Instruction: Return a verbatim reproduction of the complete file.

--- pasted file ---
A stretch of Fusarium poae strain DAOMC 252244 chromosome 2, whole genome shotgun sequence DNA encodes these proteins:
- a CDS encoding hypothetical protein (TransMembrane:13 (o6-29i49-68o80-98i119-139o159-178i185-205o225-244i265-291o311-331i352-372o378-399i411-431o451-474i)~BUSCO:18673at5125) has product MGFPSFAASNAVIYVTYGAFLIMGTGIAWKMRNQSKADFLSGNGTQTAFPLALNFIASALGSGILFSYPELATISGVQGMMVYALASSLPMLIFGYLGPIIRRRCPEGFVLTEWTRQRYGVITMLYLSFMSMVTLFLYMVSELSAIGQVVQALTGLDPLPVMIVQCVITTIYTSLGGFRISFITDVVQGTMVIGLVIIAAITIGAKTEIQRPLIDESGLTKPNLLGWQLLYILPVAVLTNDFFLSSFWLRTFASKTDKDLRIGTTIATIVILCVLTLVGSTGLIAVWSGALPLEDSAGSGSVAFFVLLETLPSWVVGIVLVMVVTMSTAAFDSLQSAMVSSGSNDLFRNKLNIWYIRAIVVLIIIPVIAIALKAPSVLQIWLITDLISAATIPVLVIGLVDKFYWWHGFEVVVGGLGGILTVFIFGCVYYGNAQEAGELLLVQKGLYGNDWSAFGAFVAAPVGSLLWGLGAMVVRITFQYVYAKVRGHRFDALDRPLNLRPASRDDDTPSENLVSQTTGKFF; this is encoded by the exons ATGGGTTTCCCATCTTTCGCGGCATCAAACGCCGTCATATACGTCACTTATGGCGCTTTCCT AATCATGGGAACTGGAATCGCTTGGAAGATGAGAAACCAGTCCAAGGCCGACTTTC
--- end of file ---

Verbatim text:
A stretch of Fusarium poae strain DAOMC 252244 chromosome 2, whole genome shotgun sequence DNA encodes these proteins:
- a CDS encoding hypothetical protein (TransMembrane:13 (o6-29i49-68o80-98i119-139o159-178i185-205o225-244i265-291o311-331i352-372o378-399i411-431o451-474i)~BUSCO:18673at5125) has product MGFPSFAASNAVIYVTYGAFLIMGTGIAWKMRNQSKADFLSGNGTQTAFPLALNFIASALGSGILFSYPELATISGVQGMMVYALASSLPMLIFGYLGPIIRRRCPEGFVLTEWTRQRYGVITMLYLSFMSMVTLFLYMVSELSAIGQVVQALTGLDPLPVMIVQCVITTIYTSLGGFRISFITDVVQGTMVIGLVIIAAITIGAKTEIQRPLIDESGLTKPNLLGWQLLYILPVAVLTNDFFLSSFWLRTFASKTDKDLRIGTTIATIVILCVLTLVGSTGLIAVWSGALPLEDSAGSGSVAFFVLLETLPSWVVGIVLVMVVTMSTAAFDSLQSAMVSSGSNDLFRNKLNIWYIRAIVVLIIIPVIAIALKAPSVLQIWLITDLISAATIPVLVIGLVDKFYWWHGFEVVVGGLGGILTVFIFGCVYYGNAQEAGELLLVQKGLYGNDWSAFGAFVAAPVGSLLWGLGAMVVRITFQYVYAKVRGHRFDALDRPLNLRPASRDDDTPSENLVSQTTGKFF; this is encoded by the exons ATGGGTTTCCCATCTTTCGCGGCATCAAACGCCGTCATATACGTCACTTATGGCGCTTTCCT AATCATGGGAACTGGAATCGCTTGGAAGATGAGAAACCAGTCCAAGGCCGACTTTC